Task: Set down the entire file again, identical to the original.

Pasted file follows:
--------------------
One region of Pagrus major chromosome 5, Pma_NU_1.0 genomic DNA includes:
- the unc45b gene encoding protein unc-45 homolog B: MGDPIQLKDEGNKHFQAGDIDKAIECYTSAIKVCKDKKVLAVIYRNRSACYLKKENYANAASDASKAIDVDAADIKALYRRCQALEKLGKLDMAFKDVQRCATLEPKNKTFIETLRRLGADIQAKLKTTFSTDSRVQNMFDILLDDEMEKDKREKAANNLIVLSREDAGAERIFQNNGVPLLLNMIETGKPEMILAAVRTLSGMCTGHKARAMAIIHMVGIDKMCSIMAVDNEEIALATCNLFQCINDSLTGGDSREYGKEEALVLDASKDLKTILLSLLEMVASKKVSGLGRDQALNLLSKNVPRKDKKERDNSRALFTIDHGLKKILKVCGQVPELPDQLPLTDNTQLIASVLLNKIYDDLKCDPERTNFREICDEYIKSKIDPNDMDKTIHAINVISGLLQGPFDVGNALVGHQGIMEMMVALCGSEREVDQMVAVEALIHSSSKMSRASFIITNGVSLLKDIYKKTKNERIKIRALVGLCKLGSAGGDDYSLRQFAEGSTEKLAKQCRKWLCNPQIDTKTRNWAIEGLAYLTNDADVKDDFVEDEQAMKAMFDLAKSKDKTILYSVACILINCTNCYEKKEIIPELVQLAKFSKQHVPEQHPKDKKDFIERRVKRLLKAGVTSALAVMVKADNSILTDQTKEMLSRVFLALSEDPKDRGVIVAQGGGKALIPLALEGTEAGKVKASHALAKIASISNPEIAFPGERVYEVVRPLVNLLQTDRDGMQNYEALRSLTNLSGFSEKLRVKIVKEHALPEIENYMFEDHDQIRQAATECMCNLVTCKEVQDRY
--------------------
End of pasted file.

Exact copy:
One region of Pagrus major chromosome 5, Pma_NU_1.0 genomic DNA includes:
- the unc45b gene encoding protein unc-45 homolog B: MGDPIQLKDEGNKHFQAGDIDKAIECYTSAIKVCKDKKVLAVIYRNRSACYLKKENYANAASDASKAIDVDAADIKALYRRCQALEKLGKLDMAFKDVQRCATLEPKNKTFIETLRRLGADIQAKLKTTFSTDSRVQNMFDILLDDEMEKDKREKAANNLIVLSREDAGAERIFQNNGVPLLLNMIETGKPEMILAAVRTLSGMCTGHKARAMAIIHMVGIDKMCSIMAVDNEEIALATCNLFQCINDSLTGGDSREYGKEEALVLDASKDLKTILLSLLEMVASKKVSGLGRDQALNLLSKNVPRKDKKERDNSRALFTIDHGLKKILKVCGQVPELPDQLPLTDNTQLIASVLLNKIYDDLKCDPERTNFREICDEYIKSKIDPNDMDKTIHAINVISGLLQGPFDVGNALVGHQGIMEMMVALCGSEREVDQMVAVEALIHSSSKMSRASFIITNGVSLLKDIYKKTKNERIKIRALVGLCKLGSAGGDDYSLRQFAEGSTEKLAKQCRKWLCNPQIDTKTRNWAIEGLAYLTNDADVKDDFVEDEQAMKAMFDLAKSKDKTILYSVACILINCTNCYEKKEIIPELVQLAKFSKQHVPEQHPKDKKDFIERRVKRLLKAGVTSALAVMVKADNSILTDQTKEMLSRVFLALSEDPKDRGVIVAQGGGKALIPLALEGTEAGKVKASHALAKIASISNPEIAFPGERVYEVVRPLVNLLQTDRDGMQNYEALRSLTNLSGFSEKLRVKIVKEHALPEIENYMFEDHDQIRQAATECMCNLVTCKEVQDRY